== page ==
Posted on: September 25, 2011 5:06 pm
Edited on: September 25, 2011 5:35 pm
 

Texas A&M to join SEC in 2012

Texas A&M will join the SEC for all sports beginning with the 2012-13 academic year, the SEC announced Sunday.

The league's Presidents and Chancellors voted unanimously to add the Aggies as their 13th member.

The next question for the SEC is who's next? Sources have indicated if Missouri does not join the league, the SEC is prepared to go through the 2012-13 season with only 13 members. If Missouri remains in the Big 12, the most likely candidates appear Virginia Tech or Florida State, CBSSports.com's Tony Barnhart reported.

Adding Texas A&M is the first expansion for the SEC since September 1991 when the University of South Carolina joined the league. Arkansas joined the SEC in August of 1991. With the addition of Arkansas and South Carolina, the SEC was the first conference to split into divisions and add a conference championship game in 1992.

“The Southeastern Conference Presidents and Chancellors are pleased to welcome Texas A&M University to the SEC family,” Dr. Bernie Machen, chair of the SEC Presidents and Chancellors and president of the University of Florida said in a statement. “The addition of Texas A&M University as the SEC’s 13th member gives our league a prestigious academic institution with a strong athletic tradition and a culture similar to our current institutions.”

Texas A&M President R. Bowen Loftin, who told CBSSports.com on Saturday, he expected any legal issues to be resolved "shortly" also issued a statement.

“The Southeastern Conference provides Texas A&M the national visibility that our great university and our student-athletes deserve,” Loftin said. “We are excited to begin competition in the nation’s premier athletic conference. This is a 100-year decision that we have addressed carefully and methodically, and I believe the Southeastern Conference gives the Aggies the best situation of any conference in the country.”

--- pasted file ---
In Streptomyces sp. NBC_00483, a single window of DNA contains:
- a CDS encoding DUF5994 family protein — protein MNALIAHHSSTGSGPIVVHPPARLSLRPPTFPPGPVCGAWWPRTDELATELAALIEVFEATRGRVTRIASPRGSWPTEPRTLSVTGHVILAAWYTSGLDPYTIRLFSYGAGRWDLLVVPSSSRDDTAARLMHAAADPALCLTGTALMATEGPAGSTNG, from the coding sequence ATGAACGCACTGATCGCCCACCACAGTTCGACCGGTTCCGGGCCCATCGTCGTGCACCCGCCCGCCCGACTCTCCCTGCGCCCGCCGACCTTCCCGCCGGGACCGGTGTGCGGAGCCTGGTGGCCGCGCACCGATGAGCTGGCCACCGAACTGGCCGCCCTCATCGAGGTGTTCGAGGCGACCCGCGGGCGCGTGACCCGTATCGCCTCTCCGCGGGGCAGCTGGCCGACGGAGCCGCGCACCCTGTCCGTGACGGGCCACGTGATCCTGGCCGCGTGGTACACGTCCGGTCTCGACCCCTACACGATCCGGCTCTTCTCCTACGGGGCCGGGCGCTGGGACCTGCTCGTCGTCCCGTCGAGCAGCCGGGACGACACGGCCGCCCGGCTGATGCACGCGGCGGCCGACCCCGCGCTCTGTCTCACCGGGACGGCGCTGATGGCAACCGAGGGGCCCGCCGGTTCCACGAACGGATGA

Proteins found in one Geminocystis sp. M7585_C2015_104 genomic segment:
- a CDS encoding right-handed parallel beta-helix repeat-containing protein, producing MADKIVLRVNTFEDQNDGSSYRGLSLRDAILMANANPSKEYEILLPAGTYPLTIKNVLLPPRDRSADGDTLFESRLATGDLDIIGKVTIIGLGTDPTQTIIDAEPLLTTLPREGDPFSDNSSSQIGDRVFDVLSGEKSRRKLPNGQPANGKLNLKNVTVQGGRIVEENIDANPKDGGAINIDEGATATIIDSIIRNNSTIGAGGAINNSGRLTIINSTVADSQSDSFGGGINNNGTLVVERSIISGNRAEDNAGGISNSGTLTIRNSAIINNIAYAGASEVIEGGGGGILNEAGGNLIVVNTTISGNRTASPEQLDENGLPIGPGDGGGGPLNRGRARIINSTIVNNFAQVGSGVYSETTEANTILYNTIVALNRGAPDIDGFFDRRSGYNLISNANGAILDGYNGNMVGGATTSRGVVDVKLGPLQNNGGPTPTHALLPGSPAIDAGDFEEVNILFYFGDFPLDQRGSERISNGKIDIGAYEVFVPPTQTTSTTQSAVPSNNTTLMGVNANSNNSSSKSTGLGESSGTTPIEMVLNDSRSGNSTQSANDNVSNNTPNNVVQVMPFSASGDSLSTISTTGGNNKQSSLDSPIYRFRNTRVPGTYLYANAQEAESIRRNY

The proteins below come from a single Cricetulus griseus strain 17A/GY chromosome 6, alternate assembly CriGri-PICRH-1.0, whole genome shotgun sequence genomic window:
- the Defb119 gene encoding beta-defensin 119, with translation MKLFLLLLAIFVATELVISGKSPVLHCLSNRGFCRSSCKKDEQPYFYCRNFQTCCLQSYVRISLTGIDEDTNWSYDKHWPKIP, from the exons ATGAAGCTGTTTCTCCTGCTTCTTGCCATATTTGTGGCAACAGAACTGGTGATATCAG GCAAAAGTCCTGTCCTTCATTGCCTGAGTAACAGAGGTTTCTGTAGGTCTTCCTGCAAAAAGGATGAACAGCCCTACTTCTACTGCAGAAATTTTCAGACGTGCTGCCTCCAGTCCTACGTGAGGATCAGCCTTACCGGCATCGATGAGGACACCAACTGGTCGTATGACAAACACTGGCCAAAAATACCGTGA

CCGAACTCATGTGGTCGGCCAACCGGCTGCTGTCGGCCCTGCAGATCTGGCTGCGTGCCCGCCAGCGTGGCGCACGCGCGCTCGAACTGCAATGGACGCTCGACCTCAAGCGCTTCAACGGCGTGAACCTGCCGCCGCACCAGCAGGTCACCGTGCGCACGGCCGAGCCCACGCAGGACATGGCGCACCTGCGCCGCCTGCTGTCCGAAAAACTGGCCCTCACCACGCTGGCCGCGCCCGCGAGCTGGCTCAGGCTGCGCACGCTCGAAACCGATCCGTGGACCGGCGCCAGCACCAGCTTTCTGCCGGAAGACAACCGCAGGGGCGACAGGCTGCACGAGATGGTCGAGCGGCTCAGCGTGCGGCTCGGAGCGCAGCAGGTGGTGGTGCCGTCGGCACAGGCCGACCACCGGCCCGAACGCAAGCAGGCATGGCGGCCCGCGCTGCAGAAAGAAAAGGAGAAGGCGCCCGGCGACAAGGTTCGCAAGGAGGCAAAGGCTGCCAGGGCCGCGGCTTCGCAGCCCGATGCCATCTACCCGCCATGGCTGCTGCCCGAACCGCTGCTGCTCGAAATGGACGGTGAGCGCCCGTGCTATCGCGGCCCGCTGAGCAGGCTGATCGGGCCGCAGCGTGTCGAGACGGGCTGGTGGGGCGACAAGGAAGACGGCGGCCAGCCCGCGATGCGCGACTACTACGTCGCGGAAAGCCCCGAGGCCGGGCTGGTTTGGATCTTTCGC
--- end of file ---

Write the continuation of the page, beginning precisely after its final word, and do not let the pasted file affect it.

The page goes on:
Texas A&M, located in College Station, will also be the third institution in the SEC with membership in the prestigious Association of American Universities, joining Florida and Vanderbilt. Texas A&M's 50,000 enrollment ranks as the nation's sixth-largest university, with 360,000 former students worldwide.

By moving to the SEC, Texas A&M and Texas officials have hinted this might be the last season for the rivalry between the Aggies and Longhorns.

“On behalf of our presidents, chancellors, athletics directors, students and fans, I welcome Texas A&M University to the SEC family,” SEC Commissioner Mike Slive said. “Texas A&M is a nationally-prominent institution on and off the field and a great fit for the SEC tradition of excellence—athletically, academically and culturally.”

The Aggies sponsor 20 varsity sports.  Men’s sports include baseball, basketball, football, golf, swimming and diving, tennis, indoor and outdoor track and field and cross country.  Women’s sports include basketball, equestrian, golf, soccer, softball, swimming and diving, tennis, indoor and outdoor track and field and cross country and volleyball.  Texas A&M participates in every sport sponsored by the SEC except gymnastics and the SEC sponsors every sport the Aggies participate in except equestrian.


Posted on: September 24, 2011 11:49 pm
Edited on: September 24, 2011 11:52 pm
 

LSU pulls away from West Virginia

MORGANTOWN, W.Va. – Officially, the nation’s No. 1 team resides in Norman, Okla., and has ever since the preseason Associated Press and coaches polls debuted last month.

However, the folks in Baton Rouge feel they have a pretty good argument. Especially after LSU’s latest victory, 47-21, at No. 16 West Virginia Saturday night. 

The Tigers (4-0) are the nation’s only team that has played three ranked teams in their first four games. LSU has defeated No. 3 Oregon 40-27 and won at No. 25 Mississippi State 19-6 and nearly hit half-a-hundred at West Virginia. None of those games were at home.

It was the most points allowed at home in regulation by West Virginia since allowing 48 to Maryland in 2002.